Bell Canada Monday said it has made an acquisition to boost its ability to deliver enterprise services around logistics, supply chain optimization and wireless data management.
Bell has purchased the assets of Montreal-based Createch Group, including its sister companies The Resolution Group and Naxxa Solutions. The acquisition has already closed, said Isabelle Courville, president of Bell’s Enterprise Group. Financial terms of the deal were not disclosed.
Courville said the transaction will fill “exactly the missing piece” in Bell’s enterprise services portfolio. Createch has expertise around radio frequency identification (RFID), field force automation, fleet management and wireless local area networks (WLANs).
Customers are looking for a provider who can jump on a logistics project early in its development and steer it to completion, she said. “This market is extremely fragmented and what we are trying to do is pull together a very new kind of offer – end to end solutions in wireless data.”
The Createch Group will act as a subsidiary of Bell Canada and retain its name. All 160 of its employees will stay with the company. “They will be part of the Bell family but I think they will see themselves as Createch employees for some time,” explained Courville.
The company will also be the foundation of a future centre of excellence around logistics management and Bell may make future acquisitions in the market to strengthen its offerings in the area, according to Createch president Jean-Marc Lebeouf. Pop-ware, an assets management software firm that Bell acquired earlier this year, will also be rolled into the centre of excellence.
Lebeouf, who will stay on as the president of Createch, said he has received numerous offers to sell his company to a larger corporate entity since he started it in 1993. The reason he decided to sell to Bell, he said, was because the telco giant would grant him to autonomy to continue to direct Createch.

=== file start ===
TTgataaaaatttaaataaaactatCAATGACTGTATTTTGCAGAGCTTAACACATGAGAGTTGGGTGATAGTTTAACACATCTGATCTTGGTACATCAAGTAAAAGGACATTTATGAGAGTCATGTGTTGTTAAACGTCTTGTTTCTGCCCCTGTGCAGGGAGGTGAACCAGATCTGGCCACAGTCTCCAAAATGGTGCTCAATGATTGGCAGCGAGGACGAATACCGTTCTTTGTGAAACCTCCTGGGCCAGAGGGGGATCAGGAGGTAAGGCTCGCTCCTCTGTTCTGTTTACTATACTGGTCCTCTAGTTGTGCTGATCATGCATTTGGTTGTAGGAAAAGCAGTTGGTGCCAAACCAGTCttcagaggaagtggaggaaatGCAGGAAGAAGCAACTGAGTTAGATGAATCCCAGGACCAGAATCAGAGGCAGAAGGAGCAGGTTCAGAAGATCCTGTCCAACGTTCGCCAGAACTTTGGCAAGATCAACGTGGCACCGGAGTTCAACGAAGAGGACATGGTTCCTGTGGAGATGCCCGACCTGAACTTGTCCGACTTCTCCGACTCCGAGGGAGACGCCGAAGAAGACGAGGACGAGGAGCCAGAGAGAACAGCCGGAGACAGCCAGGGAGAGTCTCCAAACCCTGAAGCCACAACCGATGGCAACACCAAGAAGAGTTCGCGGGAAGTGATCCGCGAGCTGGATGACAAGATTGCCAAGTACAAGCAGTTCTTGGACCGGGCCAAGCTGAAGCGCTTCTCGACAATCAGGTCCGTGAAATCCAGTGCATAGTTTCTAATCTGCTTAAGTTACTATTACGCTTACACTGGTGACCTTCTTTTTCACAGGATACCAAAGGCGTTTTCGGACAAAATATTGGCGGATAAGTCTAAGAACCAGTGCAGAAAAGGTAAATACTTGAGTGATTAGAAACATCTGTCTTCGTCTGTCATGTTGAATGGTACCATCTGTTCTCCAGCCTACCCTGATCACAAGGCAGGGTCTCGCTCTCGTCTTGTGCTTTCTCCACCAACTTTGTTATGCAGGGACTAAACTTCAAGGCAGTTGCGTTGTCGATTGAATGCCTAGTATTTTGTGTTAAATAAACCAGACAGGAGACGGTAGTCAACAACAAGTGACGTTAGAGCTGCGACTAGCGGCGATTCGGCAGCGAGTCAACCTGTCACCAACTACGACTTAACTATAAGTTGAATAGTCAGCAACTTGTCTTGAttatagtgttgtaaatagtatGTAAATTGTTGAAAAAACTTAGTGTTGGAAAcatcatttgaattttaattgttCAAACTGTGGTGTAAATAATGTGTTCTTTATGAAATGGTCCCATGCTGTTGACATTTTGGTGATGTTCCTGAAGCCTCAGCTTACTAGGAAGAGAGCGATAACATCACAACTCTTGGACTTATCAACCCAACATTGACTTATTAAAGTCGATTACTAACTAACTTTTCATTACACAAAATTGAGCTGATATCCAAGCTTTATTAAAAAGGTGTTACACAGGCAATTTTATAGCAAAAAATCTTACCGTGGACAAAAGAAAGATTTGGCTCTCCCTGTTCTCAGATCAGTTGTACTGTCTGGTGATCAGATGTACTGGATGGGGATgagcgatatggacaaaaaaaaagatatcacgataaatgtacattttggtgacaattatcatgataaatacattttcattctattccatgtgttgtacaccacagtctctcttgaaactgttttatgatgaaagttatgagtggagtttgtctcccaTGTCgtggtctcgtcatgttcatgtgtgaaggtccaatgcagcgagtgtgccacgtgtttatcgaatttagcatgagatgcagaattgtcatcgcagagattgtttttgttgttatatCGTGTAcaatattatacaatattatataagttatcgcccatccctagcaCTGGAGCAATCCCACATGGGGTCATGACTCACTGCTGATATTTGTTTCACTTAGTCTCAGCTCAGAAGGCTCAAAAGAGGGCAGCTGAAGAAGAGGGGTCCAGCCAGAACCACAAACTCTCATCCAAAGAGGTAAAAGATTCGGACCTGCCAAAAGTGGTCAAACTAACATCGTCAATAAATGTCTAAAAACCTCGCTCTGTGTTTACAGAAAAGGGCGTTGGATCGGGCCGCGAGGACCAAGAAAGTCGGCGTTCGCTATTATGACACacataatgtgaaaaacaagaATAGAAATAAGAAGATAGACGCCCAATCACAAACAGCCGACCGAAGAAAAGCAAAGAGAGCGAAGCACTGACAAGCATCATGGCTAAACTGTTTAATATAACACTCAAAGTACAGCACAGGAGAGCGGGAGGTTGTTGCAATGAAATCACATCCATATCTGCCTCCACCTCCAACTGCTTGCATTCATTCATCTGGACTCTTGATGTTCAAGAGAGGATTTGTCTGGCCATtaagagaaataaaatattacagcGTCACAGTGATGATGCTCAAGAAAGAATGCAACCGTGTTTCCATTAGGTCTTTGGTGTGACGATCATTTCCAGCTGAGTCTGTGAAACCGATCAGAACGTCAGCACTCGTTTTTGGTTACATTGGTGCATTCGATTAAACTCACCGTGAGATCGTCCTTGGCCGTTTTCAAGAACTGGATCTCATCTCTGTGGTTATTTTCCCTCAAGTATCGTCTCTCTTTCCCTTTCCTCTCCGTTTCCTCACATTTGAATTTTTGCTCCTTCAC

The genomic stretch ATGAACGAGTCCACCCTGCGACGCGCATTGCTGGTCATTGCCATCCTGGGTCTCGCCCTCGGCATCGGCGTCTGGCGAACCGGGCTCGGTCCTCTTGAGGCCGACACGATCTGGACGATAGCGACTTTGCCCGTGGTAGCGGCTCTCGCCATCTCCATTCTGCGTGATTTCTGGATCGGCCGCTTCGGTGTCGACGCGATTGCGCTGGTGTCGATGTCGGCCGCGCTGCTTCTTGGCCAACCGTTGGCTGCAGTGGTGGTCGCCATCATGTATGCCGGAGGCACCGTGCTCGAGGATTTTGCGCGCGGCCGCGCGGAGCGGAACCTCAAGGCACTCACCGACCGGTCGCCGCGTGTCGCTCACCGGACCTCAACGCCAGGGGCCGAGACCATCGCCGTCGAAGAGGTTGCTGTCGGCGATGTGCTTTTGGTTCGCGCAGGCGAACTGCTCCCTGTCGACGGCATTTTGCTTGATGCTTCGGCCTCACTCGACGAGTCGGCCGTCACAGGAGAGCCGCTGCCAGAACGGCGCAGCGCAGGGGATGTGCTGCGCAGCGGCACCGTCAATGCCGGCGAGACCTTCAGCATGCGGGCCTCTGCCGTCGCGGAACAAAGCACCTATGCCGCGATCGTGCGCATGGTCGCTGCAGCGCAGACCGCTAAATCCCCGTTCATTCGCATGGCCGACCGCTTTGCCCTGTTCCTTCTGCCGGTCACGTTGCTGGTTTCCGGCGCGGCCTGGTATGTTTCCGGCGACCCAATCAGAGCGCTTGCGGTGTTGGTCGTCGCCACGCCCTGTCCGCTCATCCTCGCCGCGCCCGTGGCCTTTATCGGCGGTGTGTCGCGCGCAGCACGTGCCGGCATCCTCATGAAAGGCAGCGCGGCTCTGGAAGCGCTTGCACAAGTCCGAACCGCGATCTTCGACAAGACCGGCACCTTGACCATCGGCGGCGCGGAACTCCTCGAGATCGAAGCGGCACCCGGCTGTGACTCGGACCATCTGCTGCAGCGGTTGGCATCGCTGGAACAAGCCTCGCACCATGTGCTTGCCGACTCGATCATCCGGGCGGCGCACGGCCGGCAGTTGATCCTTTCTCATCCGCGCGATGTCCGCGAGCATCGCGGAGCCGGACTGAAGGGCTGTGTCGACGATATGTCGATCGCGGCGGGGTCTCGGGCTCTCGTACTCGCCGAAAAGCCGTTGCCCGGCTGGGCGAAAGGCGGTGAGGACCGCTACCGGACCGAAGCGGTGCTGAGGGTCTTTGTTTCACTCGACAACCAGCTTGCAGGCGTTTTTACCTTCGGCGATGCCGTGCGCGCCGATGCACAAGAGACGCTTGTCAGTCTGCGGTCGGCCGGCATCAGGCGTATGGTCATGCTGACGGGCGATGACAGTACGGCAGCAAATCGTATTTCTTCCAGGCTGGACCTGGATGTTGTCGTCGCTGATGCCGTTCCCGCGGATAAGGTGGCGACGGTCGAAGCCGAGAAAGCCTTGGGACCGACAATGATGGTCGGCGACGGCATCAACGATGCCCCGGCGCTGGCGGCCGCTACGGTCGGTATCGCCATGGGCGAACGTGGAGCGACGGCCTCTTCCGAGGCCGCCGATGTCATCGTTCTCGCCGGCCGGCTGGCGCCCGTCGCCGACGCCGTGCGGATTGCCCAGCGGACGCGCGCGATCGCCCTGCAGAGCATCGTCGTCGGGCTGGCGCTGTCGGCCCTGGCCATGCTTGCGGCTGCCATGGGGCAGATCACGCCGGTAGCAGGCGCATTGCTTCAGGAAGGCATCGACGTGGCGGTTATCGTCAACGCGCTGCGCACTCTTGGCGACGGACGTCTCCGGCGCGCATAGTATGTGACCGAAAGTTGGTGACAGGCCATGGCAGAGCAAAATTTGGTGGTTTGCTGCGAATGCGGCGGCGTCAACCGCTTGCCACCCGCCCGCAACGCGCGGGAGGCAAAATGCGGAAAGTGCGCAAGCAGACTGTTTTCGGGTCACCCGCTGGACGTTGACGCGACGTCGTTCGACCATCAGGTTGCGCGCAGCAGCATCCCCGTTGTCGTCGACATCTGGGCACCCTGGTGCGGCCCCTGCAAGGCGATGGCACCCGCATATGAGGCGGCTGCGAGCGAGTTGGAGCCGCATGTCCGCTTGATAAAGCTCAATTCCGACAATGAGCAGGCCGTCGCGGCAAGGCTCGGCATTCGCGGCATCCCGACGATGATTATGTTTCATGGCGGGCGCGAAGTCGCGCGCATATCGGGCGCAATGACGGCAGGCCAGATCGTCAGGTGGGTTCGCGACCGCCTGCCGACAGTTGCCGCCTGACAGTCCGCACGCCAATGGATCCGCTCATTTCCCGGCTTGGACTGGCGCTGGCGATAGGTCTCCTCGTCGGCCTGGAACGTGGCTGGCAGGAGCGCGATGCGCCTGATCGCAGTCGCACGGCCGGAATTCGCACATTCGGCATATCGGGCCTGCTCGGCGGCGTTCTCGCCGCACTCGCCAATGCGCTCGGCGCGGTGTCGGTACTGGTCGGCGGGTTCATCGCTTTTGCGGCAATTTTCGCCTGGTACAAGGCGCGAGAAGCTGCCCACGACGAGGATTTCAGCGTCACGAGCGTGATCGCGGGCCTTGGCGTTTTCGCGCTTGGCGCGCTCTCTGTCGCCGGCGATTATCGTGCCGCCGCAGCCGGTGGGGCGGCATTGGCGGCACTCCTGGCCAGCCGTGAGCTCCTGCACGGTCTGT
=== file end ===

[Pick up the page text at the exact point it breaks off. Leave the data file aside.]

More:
“I know what it is to work in a large organization and I really see this as my third career,” said Leboeuf who worked with consulting firm Accenture (then called Andersen Consulting) before establishing Createch.
The timing is right for Bell to branch into this market, said Gartner Canada consultant Elroy Joping.
“Everybody talks a lot about wireless data but the majority of the emphasis is on voice. There hasn’t been a significant emphasis on wireless data and really, I think in essence this is what they’re doing. Quite frankly, it’s a good idea that they get into this,” he said, adding that supply chain management is also a growth market.
RFID in particular has piqued the interest of a number of service providers. Last week, IBM, along with standards body GS1 Canada and other interested parties, opened a national RFID centre in Markham, Ont., primarily to capitalize on the technology’s potential to manage the supply chain of food and livestock.
“I think it’s a bit of a race,” said Courville. “Who will be best in the best position to offer end to end solutions?”
She added that Bell would consider partnering with other providers on wireless data and logistics engagements, but the Createch aquisition is designed to strengthen the company’s market expertise and ability to bid independently on potential customer contracts.
Createch has worked with customers like Domtar, CN, and Pratt and Whitney in the past. More recently, it partnered with Bell to build a RFID warehouse solution for Quebec furniture firm Brault and Martineau.